Do you have the bandwidth for digital and social? That's so simp. Meta is the latest thumb-stop. You know Meta, right? It's the thing itself. It's seeing the thing from a higher perspective instead of from within the thing. It's like transparency -- self-internally clear because the finite space has a countably infinite number of liminal layers. But you already know this.
I'm faking buzzword proficiency. I confess to my ignorance about whether integrated marketing works and whether it can really drive brand growth. I'm always on the outlook for experts who claim to have this understanding.
Recently, I discovered a marketing consulting firm that (according to its website) helps clients achieve sustainable growth by transforming their marketing practices. Eureka!
I hastened to contact them to set up a Zoom meeting. I wanted to learn more about what they do. Here, in part, is what they told me in a recorded conversation. I hope it helps you as much as it helped me.
Michael Farmer:I read about your practice on your website, and we set up this Zoom so I could learn what you do and how you go about it.
Consultant 1:The end result is content, right? So, we try to understand basically swim lanes for a customer as they go in any segment based of higher order needs that then go into a solution set. So, we start to understand that piece of the journey.
Michael Farmer:I don't understand that. What does that mean?
Consultant 2:Think about a cluster analysis, right? I think one of the challenges we see in organizations today is that people hear the word personalization. They hear "centralize the conversation around the customer," and then their mind starts to go berserk, right? We have enterprise and mid-market and SMB, and these are the industries we go after. And before you know it, you're multiplying numbers together. And the idea of having personalized conversations with a customer seems overwhelming, right? But we go through and do a cluster analysis to look at common themes that we can bubble up because there are things regardless of the differences in all these different variables -- there are commonalities at each key stage of a buying journey of things that people need to accomplish.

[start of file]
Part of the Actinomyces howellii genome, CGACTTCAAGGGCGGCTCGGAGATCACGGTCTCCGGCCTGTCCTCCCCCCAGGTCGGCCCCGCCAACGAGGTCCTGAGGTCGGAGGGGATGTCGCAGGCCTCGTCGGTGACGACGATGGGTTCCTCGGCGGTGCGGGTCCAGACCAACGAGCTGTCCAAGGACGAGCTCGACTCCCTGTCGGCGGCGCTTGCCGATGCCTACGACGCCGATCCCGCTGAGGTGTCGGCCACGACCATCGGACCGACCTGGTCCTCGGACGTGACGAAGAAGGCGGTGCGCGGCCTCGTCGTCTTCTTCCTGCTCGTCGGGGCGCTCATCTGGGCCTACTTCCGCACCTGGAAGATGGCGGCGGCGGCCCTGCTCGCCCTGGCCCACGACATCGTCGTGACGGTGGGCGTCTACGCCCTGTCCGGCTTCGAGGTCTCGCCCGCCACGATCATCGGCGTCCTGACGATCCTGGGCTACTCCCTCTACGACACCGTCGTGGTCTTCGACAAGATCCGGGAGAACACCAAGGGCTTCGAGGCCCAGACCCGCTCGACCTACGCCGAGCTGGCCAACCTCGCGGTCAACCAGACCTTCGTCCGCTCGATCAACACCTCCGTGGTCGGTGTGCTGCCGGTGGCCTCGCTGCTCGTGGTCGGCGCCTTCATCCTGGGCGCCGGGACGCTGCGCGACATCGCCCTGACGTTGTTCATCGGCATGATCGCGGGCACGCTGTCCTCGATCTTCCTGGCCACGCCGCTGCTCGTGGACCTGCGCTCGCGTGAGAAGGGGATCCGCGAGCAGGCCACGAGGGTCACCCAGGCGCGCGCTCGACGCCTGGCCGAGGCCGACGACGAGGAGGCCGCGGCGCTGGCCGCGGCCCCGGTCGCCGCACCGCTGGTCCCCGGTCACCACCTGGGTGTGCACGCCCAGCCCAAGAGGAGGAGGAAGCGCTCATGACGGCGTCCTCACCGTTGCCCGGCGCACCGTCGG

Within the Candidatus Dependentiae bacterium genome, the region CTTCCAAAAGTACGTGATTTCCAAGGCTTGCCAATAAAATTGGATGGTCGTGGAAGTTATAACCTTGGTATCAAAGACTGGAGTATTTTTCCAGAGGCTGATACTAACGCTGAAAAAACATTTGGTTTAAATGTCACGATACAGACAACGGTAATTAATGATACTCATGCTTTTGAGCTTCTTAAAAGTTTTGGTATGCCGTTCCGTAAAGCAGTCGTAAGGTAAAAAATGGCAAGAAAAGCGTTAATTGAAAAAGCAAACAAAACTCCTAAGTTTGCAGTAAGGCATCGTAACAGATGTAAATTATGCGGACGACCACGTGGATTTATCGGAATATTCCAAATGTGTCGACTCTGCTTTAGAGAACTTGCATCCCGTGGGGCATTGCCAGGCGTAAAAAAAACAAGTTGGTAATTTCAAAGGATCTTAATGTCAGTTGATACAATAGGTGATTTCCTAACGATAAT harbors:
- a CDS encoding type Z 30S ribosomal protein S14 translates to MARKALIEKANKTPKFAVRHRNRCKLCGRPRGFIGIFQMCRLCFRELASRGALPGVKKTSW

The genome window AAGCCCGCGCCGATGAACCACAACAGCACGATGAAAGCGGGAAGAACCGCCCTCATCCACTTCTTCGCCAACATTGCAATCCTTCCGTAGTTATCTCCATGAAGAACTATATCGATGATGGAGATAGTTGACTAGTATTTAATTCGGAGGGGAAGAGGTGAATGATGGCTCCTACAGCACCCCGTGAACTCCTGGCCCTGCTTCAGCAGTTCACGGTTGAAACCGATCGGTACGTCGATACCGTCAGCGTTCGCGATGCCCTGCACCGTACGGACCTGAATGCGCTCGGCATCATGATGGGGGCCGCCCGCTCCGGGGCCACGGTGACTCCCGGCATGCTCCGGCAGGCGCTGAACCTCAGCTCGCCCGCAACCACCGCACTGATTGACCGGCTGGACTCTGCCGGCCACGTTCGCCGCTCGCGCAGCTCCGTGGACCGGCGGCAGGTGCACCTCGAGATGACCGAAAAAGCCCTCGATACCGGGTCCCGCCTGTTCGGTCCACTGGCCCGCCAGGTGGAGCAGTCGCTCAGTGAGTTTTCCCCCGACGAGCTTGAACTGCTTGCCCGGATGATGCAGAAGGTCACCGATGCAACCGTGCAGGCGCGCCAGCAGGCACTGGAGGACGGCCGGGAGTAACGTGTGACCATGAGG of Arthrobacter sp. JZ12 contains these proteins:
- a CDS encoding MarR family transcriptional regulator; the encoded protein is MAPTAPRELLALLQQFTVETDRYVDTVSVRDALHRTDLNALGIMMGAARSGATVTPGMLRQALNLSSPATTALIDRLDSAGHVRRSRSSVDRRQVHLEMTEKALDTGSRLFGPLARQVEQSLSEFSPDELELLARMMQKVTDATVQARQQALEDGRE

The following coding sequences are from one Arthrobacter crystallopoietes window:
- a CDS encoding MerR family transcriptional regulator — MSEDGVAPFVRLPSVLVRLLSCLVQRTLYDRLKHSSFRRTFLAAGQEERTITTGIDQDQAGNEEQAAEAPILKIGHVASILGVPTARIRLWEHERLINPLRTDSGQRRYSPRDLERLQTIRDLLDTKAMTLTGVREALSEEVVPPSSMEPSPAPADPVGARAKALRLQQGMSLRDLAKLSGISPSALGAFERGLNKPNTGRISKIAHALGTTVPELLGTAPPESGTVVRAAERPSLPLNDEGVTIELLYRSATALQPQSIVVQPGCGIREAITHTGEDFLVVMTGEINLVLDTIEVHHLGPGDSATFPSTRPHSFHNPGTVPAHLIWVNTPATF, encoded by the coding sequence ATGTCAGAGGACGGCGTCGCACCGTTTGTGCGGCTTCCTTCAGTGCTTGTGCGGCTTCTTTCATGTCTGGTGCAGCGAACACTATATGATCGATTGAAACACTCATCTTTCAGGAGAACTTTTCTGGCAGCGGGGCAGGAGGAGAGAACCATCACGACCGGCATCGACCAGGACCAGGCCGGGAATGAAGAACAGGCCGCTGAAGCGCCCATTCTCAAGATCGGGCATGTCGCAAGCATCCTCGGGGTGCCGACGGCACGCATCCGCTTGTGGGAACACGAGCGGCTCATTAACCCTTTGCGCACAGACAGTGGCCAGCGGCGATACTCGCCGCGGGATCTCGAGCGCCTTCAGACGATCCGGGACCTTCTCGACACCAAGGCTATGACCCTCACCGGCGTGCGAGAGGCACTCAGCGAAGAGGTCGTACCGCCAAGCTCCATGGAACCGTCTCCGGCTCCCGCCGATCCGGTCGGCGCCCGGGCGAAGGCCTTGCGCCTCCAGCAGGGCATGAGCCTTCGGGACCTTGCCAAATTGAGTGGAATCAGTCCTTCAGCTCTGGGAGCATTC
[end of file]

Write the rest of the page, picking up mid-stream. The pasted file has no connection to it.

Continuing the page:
Consultant 2 (continuing):They need to understand, feel comfortable moving through that buying process. And that's the cluster analysis that we do to develop what we call these conversation tracks which are just common threads of issues and conversations that we can have -- value-based conversations across that buying journey that we can have with groups of buyers -- that are really based on two-way conversations and bringing more value and really understanding what they need. Does that make sense?
Michael Farmer:No. I've heard swim lanes, bubble up, journeys, conversation. What do you do?
Photo credit: Trevor Hoey, The New Yorker, The Cartoon Bank. With permission
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